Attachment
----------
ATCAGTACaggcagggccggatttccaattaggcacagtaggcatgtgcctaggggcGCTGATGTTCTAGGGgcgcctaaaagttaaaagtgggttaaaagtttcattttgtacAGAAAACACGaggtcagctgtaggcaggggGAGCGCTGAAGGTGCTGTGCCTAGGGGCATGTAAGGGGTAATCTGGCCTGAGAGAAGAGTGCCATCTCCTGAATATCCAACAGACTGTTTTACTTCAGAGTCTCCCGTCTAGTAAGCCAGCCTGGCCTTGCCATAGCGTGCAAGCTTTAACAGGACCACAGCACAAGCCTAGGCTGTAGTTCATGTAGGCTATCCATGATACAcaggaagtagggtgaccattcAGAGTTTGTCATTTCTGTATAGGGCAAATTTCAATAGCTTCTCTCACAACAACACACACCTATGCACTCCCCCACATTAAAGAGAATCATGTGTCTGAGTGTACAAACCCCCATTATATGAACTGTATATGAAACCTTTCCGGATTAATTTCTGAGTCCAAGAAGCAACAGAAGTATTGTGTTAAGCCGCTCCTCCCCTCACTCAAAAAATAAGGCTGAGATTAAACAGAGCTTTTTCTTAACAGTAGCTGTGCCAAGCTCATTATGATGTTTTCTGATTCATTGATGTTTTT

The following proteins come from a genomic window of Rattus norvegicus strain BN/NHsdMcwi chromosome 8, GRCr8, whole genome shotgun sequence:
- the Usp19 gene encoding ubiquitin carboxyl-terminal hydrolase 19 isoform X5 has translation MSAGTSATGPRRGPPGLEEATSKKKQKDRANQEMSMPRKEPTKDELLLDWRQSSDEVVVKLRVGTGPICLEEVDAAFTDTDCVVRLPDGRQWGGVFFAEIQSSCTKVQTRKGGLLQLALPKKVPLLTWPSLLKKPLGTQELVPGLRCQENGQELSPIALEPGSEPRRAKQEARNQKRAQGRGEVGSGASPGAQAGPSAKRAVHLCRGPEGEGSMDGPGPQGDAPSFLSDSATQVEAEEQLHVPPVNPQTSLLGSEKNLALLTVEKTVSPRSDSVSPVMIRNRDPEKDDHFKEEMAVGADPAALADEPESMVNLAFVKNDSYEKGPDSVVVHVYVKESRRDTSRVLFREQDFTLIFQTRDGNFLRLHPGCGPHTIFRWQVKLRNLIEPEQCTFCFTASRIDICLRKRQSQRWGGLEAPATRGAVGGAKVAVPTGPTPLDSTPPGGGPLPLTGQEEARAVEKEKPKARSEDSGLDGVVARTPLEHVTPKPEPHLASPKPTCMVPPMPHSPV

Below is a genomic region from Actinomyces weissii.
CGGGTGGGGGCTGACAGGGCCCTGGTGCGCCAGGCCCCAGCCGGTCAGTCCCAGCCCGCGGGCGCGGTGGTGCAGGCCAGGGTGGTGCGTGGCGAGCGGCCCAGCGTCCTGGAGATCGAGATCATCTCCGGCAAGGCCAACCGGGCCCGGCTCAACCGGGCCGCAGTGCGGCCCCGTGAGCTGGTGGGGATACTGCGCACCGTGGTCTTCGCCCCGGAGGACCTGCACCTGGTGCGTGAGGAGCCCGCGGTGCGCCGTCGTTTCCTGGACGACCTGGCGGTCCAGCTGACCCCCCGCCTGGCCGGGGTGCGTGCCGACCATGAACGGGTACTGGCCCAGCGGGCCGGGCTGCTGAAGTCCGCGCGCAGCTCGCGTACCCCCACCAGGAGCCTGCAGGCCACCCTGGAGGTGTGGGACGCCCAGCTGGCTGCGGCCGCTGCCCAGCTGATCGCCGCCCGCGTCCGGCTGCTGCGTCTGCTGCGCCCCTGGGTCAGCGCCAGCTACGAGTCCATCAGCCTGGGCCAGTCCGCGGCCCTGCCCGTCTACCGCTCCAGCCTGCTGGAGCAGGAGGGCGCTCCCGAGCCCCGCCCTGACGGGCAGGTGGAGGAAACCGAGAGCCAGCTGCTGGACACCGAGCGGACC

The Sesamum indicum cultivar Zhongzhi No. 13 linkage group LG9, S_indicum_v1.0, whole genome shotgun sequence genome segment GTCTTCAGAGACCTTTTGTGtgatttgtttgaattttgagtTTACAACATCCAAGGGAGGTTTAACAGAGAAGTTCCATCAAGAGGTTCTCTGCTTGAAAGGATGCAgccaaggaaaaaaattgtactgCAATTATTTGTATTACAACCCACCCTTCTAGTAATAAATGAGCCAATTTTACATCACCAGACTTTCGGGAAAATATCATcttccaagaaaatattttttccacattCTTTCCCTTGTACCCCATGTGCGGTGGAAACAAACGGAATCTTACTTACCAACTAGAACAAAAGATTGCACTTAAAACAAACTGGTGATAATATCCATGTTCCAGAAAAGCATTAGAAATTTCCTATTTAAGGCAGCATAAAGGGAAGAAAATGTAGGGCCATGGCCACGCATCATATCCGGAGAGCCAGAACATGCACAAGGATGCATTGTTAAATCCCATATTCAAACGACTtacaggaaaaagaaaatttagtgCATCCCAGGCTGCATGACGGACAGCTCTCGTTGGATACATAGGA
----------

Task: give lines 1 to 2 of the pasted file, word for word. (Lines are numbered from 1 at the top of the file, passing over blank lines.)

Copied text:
ATCAGTACaggcagggccggatttccaattaggcacagtaggcatgtgcctaggggcGCTGATGTTCTAGGGgcgcctaaaagttaaaagtgggttaaaagtttcattttgtacAGAAAACACGaggtcagctgtaggcaggggGAGCGCTGAAGGTGCTGTGCCTAGGGGCATGTAAGGGGTAATCTGGCCTGAGAGAAGAGTGCCATCTCCTGAATATCCAACAGACTGTTTTACTTCAGAGTCTCCCGTCTAGTAAGCCAGCCTGGCCTTGCCATAGCGTGCAAGCTTTAACAGGACCACAGCACAAGCCTAGGCTGTAGTTCATGTAGGCTATCCATGATACAcaggaagtagggtgaccattcAGAGTTTGTCATTTCTGTATAGGGCAAATTTCAATAGCTTCTCTCACAACAACACACACCTATGCACTCCCCCACATTAAAGAGAATCATGTGTCTGAGTGTACAAACCCCCATTATATGAACTGTATATGAAACCTTTCCGGATTAATTTCTGAGTCCAAGAAGCAACAGAAGTATTGTGTTAAGCCGCTCCTCCCCTCACTCAAAAAATAAGGCTGAGATTAAACAGAGCTTTTTCTTAACAGTAGCTGTGCCAAGCTCATTATGATGTTTTCTGATTCATTGATGTTTTT

The following proteins come from a genomic window of Rattus norvegicus strain BN/NHsdMcwi chromosome 8, GRCr8, whole genome shotgun sequence: